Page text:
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Let $G$ be a group $H\leq G$ a subgroup of finite index. Further, let ${\mathcal E}^G_H$ denote the class of those short exact sequences of $G$-modules (over some fixed base ring) which split when regarded as sequences of $H$-modules. Then $(G\text{-mod},{\mathcal E}^G_H)$ is a Frobenius category.

Does anybody know if it is true that $(G\text{-mod},{\mathcal E}^G_H)$ is not Frobenius if $(G:H)=\infty$?

To show this, it would be enough to construct for and pair $(G,H)$ with $(G:H)=\infty$ an $H$-module $M$ such that the canonical $H$-split map

$\text{Ind}^G_H M\hookrightarrow\text{Coind}^G_H\text{Res}^G_H\text{Ind}^G_H M$

is not $G$-split. For example, if $M$ is the trivial $H$-module, this map becomes

${\mathbb Z}[G/H]\hookrightarrow\text{Hom}_{{\mathbb Z}H}({\mathbb Z}G,{\mathbb Z}[G/H])$

$g_0 H\longmapsto (g\mapsto g g_0 H)$.

Unfortunately, I'm not able to proof that this map is not $G$-split.

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If you take $G$ infinite and $H=(1)$ trivial, you are asking whether the category $G$-mod, with the class of short exact sequences which split in the category of abelian groups, is Frobenius. In that category $\mathbb ZG$ is projective, yet it is not injective---indeed, the relative $\mathrm{Ext}$-groups $\mathrm{Ext}_{\mathbb ZG,\mathbb Z}^p(\mathbb Z,\mathbb ZG)$ are just the usual $\mathrm{Ext}$'s, and they are not zero in general.

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Thank you for your answer! Do you also know an example working for any H and G? Somehow it would be nice to see that $(G\text{-mod},{\mathcal E}^G_H)$ is Frobenius if and only if $(G:H)<\infty$). – Hanno Becker Jan 22 '10 at 16:01

The representation $\mathrm{Hom}_{H}(\mathbb{Z}G,\mathbb{Z}[G/H])$ is the $\mathbb Z$-valued functions on the $G$-set $G\times_HG/H$ such that the each fiber of the natural map $G\times_HG/H\to G/H$ is only has finitely many non-zero entries.

Now, what would a map of this representation to the trivial one look like? It would have to send the characteristic function of at least one element $\delta_x$ to a non-zero value. But, take a transversal $t:G/H\to G$ and consider $\sum_{k\in G/H}t(k)\cdot \delta_x$. This is a perfectly good element of $\mathrm{Hom}_{H}(\mathbb{Z}G,\mathbb{Z}[G/H])$, but it is sent to $\infty$ by our coinvariant. Thus, the coinvariants are trivial. The coinvariants of $\mathbb{Z}[G/H]$ are not trivial, and any inclusion which is not injective on coinvariants does not split.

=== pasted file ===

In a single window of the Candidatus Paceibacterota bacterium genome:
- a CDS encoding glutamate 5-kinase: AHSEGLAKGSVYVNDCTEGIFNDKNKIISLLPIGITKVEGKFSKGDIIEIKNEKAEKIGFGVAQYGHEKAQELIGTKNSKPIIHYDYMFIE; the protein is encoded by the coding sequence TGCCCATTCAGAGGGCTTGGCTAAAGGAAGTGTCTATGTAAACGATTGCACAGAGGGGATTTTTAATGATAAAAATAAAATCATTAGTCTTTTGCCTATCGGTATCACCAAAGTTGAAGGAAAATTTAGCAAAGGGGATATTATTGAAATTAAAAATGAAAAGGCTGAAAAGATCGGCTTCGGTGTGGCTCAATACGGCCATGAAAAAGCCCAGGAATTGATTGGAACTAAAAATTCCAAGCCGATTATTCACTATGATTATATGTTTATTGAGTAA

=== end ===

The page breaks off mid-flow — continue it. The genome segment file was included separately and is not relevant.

So indeed this exact structure is Frobenius if and only if the index is finite.

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Thank you, Ben! One question concerning your identification of $\text{Hom}_H({\mathbb Z}G,{\mathbb Z}[G/H])$ with the ${\mathbb Z}$-valued functions on $G\times_H G/H$: In the former, the image of some element in $G$ has only finitely many nonzero coefficients in ${\mathbb Z}[G/H]$, whereas you impose no finiteness conditions on the functions on $G\times_H G/H$. How does this fit together? – Hanno Becker Jan 22 '10 at 21:28
Ben, yet another question: How do you know from the infinity of the G-orbits that the coinvariants are trivial? – Hanno Becker Jan 22 '10 at 22:46
With your first comment, you're right that I made a mistake (fixed above), but it makes no difference to the argument. On the second point, I've tried to clarify. – Ben Webster Jan 22 '10 at 23:44
It's not clear to me why there has to exist a characteristic function on which the given map does not vanish. Further, what's the formal argument to show that there's no integer value $\sum_{k\in G/H} t(k)\cdot\delta_x$ could be sent to? (One could try to split off a large finite sum to see that it's value equals a large multiple of $\delta_x$'s value -- but this doesn't help, because the remaining sum/function could have an equally large value. Reminds me a bit of the proof that ${\mathbb Z}^{{\mathbb N}}$ is not free.) – Hanno Becker Jan 23 '10 at 8:35

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